Price increases could hide real gains: Ministry

08:40, March 17, 2010      

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China will continue stimulus programs to boost domestic consumption this year, according to the Ministry of Commerce (MOFCOM), but the actual growth of consumption may not be as obvious as last year's due to soaring prices this year.

Total retail sales amounted to 12.5 trillion yuan ($1.83 trillion) last year, up 15.5 percent year-on-year without the negative pricing factor, and the rural consumption growth rate exceeded that of urban areas by 0.2 percentage points for the first time.

The incentive programs for automobile and motorcycle purchasing in rural areas will be extended to the end of this year and early 2013 respectively, Fang Aiqing, assistant minister of Commerce, said at a MOFCOM press conference Saturday.

The "old-for-new" rebate policy will be raised from the range of 3,000-6,000 yuan ($439.24- $878.48) to 5,000-18,000 yuan ($732.06-$2,635.43).

A preferential purchase tax rate of 7.5 percent compared with the full 10 percent for fuel efficient cars, though 2.5 percent higher than last year, will also be continued to the end of this year, Fang said.

About 1,500 to 2,000 delivery centers will be built in rural areas, aimed at cutting intermediaries and lowering the cost to consumers.

The household service sector will also get a boost, Fang said, adding that approximately 200,000 laid-off urban workers and immigrant workers will get training this year.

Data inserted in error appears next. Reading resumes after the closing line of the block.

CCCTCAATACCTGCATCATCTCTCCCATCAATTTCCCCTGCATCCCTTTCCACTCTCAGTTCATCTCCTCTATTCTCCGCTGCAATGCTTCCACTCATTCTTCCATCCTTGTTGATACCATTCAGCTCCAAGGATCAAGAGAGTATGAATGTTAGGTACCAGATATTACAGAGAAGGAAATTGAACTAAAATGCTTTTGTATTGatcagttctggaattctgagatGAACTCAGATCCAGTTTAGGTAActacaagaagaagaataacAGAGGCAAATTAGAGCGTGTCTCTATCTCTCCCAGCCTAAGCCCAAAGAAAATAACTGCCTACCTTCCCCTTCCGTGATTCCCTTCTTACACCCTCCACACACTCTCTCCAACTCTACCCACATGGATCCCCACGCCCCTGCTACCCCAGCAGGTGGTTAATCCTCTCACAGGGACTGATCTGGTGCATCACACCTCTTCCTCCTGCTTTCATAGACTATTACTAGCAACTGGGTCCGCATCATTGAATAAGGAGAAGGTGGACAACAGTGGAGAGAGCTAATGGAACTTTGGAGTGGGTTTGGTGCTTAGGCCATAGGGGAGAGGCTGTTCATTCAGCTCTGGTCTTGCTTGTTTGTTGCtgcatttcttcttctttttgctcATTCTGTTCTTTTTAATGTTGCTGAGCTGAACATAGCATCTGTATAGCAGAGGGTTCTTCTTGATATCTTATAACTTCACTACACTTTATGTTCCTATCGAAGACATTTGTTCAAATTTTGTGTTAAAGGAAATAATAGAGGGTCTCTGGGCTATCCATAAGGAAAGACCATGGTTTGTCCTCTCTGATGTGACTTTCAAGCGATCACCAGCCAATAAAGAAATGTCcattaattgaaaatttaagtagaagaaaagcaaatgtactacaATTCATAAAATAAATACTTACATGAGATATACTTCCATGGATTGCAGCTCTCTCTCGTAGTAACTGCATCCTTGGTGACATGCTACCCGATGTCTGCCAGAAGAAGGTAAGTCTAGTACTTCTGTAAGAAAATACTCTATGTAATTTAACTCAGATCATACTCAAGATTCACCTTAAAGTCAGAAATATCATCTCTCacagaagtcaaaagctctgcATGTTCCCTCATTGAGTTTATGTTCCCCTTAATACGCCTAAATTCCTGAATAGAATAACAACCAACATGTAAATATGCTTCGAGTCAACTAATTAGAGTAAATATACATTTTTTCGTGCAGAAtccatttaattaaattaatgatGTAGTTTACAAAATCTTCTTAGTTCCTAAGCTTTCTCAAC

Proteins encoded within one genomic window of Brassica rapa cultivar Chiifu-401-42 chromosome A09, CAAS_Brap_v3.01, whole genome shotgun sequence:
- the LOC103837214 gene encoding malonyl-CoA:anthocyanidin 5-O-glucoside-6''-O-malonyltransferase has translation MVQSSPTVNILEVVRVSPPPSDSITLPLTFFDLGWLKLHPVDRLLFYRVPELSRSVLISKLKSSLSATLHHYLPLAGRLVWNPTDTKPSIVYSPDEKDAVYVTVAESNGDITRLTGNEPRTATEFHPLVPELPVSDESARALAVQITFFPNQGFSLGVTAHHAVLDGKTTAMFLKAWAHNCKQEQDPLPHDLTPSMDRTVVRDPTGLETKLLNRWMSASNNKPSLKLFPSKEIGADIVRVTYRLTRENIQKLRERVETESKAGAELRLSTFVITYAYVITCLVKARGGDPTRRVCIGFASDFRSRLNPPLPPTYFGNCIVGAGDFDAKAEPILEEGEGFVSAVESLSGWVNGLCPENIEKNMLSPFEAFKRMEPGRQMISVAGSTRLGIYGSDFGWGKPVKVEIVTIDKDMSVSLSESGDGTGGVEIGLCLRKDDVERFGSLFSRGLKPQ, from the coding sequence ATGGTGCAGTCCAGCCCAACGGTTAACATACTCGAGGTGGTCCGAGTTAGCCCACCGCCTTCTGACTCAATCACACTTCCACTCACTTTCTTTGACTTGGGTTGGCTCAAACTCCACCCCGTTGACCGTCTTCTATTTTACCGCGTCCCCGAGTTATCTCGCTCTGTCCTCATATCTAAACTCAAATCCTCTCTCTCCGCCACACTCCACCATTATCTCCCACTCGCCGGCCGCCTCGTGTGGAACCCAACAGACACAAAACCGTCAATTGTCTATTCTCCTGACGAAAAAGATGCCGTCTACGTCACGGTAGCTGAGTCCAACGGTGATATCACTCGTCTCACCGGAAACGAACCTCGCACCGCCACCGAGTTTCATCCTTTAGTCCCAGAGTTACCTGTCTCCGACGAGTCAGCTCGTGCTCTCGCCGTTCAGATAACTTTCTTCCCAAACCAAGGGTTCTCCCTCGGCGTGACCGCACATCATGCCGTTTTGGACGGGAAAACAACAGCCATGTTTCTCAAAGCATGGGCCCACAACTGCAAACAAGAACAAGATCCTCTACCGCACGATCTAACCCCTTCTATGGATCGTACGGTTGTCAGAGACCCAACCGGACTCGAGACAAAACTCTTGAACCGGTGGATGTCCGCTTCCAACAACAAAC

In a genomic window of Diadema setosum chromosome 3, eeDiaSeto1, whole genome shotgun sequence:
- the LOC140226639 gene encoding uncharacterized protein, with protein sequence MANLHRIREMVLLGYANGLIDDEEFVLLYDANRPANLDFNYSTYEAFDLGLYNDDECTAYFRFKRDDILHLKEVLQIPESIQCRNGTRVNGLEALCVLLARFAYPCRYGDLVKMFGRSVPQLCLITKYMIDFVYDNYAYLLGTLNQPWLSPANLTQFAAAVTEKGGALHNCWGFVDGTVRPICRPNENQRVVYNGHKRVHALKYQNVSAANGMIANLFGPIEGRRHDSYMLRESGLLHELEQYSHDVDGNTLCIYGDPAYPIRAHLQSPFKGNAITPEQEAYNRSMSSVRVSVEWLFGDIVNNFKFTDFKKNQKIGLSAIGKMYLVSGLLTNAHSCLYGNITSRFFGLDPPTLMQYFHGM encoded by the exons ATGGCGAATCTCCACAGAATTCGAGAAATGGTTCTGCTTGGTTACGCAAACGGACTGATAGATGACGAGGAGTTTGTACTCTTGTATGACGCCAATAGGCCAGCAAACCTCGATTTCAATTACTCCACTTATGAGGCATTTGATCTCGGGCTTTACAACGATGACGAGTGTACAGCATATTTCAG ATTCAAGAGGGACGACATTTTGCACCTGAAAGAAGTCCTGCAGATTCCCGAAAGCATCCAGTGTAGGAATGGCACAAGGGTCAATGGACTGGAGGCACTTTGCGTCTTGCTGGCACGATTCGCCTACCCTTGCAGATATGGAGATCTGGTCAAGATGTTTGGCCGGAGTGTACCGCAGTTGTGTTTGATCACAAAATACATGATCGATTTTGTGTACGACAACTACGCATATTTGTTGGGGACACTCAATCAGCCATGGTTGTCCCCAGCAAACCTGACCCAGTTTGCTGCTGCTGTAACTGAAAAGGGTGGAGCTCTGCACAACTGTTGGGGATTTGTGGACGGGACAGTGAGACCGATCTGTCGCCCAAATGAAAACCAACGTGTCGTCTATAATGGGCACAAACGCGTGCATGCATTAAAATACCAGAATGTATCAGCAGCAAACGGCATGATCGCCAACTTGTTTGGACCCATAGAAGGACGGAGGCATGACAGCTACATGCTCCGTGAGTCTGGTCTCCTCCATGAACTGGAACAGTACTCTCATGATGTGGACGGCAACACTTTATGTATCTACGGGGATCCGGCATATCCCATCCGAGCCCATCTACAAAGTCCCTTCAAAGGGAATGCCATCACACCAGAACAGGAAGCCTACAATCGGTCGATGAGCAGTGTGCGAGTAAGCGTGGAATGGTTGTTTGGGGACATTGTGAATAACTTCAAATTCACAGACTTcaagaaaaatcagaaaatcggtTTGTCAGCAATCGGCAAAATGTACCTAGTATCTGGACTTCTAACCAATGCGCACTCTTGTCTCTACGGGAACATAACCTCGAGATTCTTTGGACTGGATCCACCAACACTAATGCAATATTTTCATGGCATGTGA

Fang didn't elaborate, though, on how much consumption will contribute to this year's GDP, something he said depends on the investment, import and export situation.

The consumption boost will continue as most of the stimulus programs are being extended, said Niu Li, a researcher with the State Information Center.

Niu said that the retail sales are expected to grow by about 18 percent this year, but the actual growth rate might be slightly lower than last year's due to the inflation rate this year.

The overall consumer price index (CPI) saw a negative 0.7 percent growth for last year, but the overall CPI target this year is 3 percent. That means the actual growth in retail sales would be around 15 percent, lower than last year's 16.9 percent with the pricing factor, according to Niu.

Following the banks' tightening credit policy on infrastructure programs, investment has slowed and the overall trade surplus will continue to decrease, as China's economy is recovering faster than most of its trading partners and imports will increase more than exports, he said.

Despite the slight slump in investment and the trade surplus, the GDP still is expected to grow by 9.5 percent this year, Niu said.

China's GDP grew by 8.7 percent last year, with investments contributing 92.3 percent or 8 percentage points and consumption 52.5 percent or 4.6 percentage points.

Negative growth in exports dragged down the GDP by 3.9 percentage points, cutting 44.8 percent of the growth, accord-ing to the data released by the National Bureau of Statistics in February.

Source: Global Times
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